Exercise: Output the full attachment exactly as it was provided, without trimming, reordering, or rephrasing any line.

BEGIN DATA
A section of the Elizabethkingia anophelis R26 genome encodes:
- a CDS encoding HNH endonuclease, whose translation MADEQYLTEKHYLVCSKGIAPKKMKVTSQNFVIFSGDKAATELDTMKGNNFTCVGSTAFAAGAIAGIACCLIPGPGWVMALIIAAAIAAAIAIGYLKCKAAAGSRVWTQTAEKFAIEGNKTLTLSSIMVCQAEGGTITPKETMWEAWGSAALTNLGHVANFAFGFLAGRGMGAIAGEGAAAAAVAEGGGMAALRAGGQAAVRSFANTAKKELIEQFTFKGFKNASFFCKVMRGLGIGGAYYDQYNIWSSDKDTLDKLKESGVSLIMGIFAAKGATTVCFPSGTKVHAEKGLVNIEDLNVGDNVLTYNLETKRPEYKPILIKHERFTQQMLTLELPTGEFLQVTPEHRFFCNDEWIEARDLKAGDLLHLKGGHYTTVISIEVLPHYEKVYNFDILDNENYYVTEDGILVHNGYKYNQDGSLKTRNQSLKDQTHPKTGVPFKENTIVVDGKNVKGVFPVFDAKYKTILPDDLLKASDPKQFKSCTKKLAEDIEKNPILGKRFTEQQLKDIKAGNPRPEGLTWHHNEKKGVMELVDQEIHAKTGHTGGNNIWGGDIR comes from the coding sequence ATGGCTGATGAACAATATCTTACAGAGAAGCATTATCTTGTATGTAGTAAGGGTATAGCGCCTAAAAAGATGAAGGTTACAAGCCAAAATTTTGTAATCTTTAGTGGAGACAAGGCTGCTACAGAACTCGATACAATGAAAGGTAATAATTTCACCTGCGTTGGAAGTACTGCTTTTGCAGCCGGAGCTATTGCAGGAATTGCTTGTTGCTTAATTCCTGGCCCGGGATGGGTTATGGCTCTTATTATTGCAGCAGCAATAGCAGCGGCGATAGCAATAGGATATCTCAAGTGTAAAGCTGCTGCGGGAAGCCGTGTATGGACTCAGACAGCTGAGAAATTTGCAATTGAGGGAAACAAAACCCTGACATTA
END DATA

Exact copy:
A section of the Elizabethkingia anophelis R26 genome encodes:
- a CDS encoding HNH endonuclease, whose translation MADEQYLTEKHYLVCSKGIAPKKMKVTSQNFVIFSGDKAATELDTMKGNNFTCVGSTAFAAGAIAGIACCLIPGPGWVMALIIAAAIAAAIAIGYLKCKAAAGSRVWTQTAEKFAIEGNKTLTLSSIMVCQAEGGTITPKETMWEAWGSAALTNLGHVANFAFGFLAGRGMGAIAGEGAAAAAVAEGGGMAALRAGGQAAVRSFANTAKKELIEQFTFKGFKNASFFCKVMRGLGIGGAYYDQYNIWSSDKDTLDKLKESGVSLIMGIFAAKGATTVCFPSGTKVHAEKGLVNIEDLNVGDNVLTYNLETKRPEYKPILIKHERFTQQMLTLELPTGEFLQVTPEHRFFCNDEWIEARDLKAGDLLHLKGGHYTTVISIEVLPHYEKVYNFDILDNENYYVTEDGILVHNGYKYNQDGSLKTRNQSLKDQTHPKTGVPFKENTIVVDGKNVKGVFPVFDAKYKTILPDDLLKASDPKQFKSCTKKLAEDIEKNPILGKRFTEQQLKDIKAGNPRPEGLTWHHNEKKGVMELVDQEIHAKTGHTGGNNIWGGDIR comes from the coding sequence ATGGCTGATGAACAATATCTTACAGAGAAGCATTATCTTGTATGTAGTAAGGGTATAGCGCCTAAAAAGATGAAGGTTACAAGCCAAAATTTTGTAATCTTTAGTGGAGACAAGGCTGCTACAGAACTCGATACAATGAAAGGTAATAATTTCACCTGCGTTGGAAGTACTGCTTTTGCAGCCGGAGCTATTGCAGGAATTGCTTGTTGCTTAATTCCTGGCCCGGGATGGGTTATGGCTCTTATTATTGCAGCAGCAATAGCAGCGGCGATAGCAATAGGATATCTCAAGTGTAAAGCTGCTGCGGGAAGCCGTGTATGGACTCAGACAGCTGAGAAATTTGCAATTGAGGGAAACAAAACCCTGACATTA